Exactly.  You don’t know who has generators to make sure their insulin doesn’t spoil, their CPAP stays running, or that a person with medical issues has oxygen, AC or whatever is needed overnight.  We don’t have one, but If we did, it probably wouldn’t be a $10K professional, baffled, natural-gas installation. Perhaps we all need good earplugs as part of our emergency supplies.


FilmCarp said:

Komarovsky said:

EBennett said:
Some generators create enough noise to make it difficult to sleep and we can't close our windows because no power = no a/c.  One neighbor is thoughtful enough to turn his off at night but the others are not.

 It's starting to become a positive feedback loop, someone buys a generator that's loud and people suffer from the noise, so then they buy loud generators so they can keep the windows closed in the summer, and so on.

Maybe the town could include an ordinance requiring only generators that are rated below a certain noise level can be installed, or that you can't run generators that generate noise above a certain level between specified hours?

 I agree in general, but could you imagine the outcry if the police told people they had to shut down generators and lose the contents of their fridge?  Or buy new generators?  Nothing makes people squeal like reaching for their wallets.

  Ideally the law would pertain only to new generators being installed, existing installs would be grandfathered.  Some permanent generators are rated in the low 60s at idle and low 70s at full load.  For reference this chart from Yale indicates that that volume would put them in the range of normal conversation.

Noise pollution is a contributor to health conditions and a detriment to quality of life.  In making a community resilient to a natural disaster, we need to balance the desires of some homeowners who choose to install a generator, with the disruptions caused to those who either choose not to or are unable to afford to.  


sprout said:

Something like this PowerPack?  (They tend to be less expensive between the hurricane and snowstorm seasons)

https://smile.amazon.com/gp/product/B001O294ZU/ref=ask_ql_qh_dp_hza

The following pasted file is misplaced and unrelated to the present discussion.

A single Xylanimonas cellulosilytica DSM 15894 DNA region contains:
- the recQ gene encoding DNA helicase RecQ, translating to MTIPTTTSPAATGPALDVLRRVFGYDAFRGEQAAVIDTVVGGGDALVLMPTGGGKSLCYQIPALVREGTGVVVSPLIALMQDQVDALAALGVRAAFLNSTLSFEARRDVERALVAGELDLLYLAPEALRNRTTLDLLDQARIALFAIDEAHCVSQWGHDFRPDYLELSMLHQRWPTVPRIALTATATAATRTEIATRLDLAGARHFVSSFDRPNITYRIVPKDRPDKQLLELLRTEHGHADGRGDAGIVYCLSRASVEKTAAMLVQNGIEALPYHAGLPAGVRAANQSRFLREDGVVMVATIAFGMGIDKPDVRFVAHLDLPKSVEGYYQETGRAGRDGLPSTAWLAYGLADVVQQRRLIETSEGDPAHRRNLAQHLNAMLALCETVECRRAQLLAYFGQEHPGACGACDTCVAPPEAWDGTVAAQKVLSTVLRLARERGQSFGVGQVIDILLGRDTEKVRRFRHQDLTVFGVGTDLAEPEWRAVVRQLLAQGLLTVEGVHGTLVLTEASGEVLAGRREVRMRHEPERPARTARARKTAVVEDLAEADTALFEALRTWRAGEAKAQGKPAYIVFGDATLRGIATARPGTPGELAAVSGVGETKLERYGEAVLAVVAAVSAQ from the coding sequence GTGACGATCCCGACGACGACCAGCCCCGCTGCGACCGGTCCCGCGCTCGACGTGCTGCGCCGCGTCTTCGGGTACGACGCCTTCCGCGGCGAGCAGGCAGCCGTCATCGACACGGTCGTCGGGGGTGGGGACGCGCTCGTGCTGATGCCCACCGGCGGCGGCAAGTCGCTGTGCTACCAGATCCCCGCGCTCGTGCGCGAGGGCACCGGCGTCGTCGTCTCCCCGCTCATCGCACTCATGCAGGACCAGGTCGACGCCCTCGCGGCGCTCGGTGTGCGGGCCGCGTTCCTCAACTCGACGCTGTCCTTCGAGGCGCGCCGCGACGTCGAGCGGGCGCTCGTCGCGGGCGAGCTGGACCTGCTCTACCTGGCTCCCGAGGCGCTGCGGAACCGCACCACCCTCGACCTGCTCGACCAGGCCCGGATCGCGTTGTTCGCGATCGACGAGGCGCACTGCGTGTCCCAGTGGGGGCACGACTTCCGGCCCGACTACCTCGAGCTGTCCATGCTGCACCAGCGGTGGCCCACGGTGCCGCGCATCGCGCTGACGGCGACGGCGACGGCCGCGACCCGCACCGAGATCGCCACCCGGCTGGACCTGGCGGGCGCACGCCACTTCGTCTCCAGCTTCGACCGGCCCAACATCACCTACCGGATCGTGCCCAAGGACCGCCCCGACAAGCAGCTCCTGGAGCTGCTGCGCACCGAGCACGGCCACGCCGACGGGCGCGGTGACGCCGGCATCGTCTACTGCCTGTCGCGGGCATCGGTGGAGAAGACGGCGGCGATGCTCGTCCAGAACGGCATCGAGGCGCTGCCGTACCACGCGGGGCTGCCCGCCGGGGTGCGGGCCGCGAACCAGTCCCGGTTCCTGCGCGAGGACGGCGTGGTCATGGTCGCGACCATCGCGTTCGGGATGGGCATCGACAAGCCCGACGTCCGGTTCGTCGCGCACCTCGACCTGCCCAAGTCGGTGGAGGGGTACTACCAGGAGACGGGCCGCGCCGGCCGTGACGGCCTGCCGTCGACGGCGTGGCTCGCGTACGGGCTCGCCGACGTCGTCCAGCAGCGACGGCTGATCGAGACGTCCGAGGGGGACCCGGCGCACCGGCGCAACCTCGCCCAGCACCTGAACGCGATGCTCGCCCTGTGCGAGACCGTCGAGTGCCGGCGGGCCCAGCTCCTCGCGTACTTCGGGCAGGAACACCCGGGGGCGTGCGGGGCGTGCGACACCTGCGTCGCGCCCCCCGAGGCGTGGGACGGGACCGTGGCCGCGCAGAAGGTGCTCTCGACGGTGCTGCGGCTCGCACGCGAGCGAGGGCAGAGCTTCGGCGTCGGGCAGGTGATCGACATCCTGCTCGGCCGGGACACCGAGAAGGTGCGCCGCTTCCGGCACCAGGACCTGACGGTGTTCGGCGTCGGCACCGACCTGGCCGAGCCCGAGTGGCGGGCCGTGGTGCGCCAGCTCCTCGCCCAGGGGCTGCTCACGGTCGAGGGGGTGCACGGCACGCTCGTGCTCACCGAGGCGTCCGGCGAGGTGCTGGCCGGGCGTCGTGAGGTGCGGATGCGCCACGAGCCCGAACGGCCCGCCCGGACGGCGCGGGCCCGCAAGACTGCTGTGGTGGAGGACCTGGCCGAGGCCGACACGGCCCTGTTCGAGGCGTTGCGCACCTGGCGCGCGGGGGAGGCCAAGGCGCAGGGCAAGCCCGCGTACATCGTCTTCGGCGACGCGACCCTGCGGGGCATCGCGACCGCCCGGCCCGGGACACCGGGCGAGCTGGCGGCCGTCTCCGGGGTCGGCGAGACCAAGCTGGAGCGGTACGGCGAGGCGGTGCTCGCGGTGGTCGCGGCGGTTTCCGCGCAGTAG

That's a nice neat package that probably costs only slightly more than the hacked setup I have.


Got woken up at 330am this morning by the gennie across the street. It's a whole house gennie running on NG. The family is away. I've been up since 330am and I'm cranky and yes - the damn thing needs to be baffled. And I don't think any of them should be grandfathered in. A quick google - $300 to baffle it!!! 


Komarovsky said 


Noise pollution is a contributor to health conditions and a detriment to quality of life.  In making a community resilient to a natural disaster, we need to balance the desires of some homeowners who choose to install a generator, with the disruptions caused to those who either choose not to or are unable to afford to.  

 The amount of compassion you have for people affected by the storm is breathtaking 

Seriously, this is for one, two weeks max.  This isn’t every weekend all year long, or even all summer long.  When was the last time you lost power for an extended period.  How often do you have to listen to generators running that it is affecting your daily life.  Unless Essex County’s infrastructure has gone down the crapper since I left I highly doubt listening to a generator is a regular things.  When I was still living in Maplewood we lost power for nine days after Sandy.  Did I hear multiple generators in the neighborhood running?  Yes.  Did I get pissed?  Only at myself for not having one at that time.  

Noise ordinances are for the jerk who cuts his lawn every Sunday at 6am.  Or the team of landscapers with backpack leaf blowers strong enough to double as a jet pack.  Not for snowblowers after a huge storm or generators when half the state lost power.

But don’t worry, you’re not alone.  In my town half the residents still don’t have power and streets are still being cleared.  So of course some blissfully self centered resident took to FB to complain about having to hear chainsaws at 2am because crews are still working feverishly into the night to try to open roads and restore power to half the town.  Sure, half his neighbors don’t have power, one resident is trying to source emergency oxygen because her husband is running low on tanks and normally uses one of those machines that pulls O2 from the air.  But none of that trumps this one guy’s “right” to not hear crews clearing downed trees at 2am


I mentioned this thread to my sister.  It turns out she loaned her generator to a family with two infants in the house, so she would like to apologize because she didn’t take a minute to think of the poor people who have to hear it running, she was foolishly only thinking that having a power outage while simultaneously dealing with infants might be stressful for the parents. 


When my neighbor moved in, he installed a loud A/C unit very close to my porch. I found an opportunity to tell him, calmly, how much it bothered me, and he kindly moved and installed an enclosure that suppressed the noise. I am telling this story because it could be as simple as telling them how you feel. Information about baffling could also help. 


nancib said: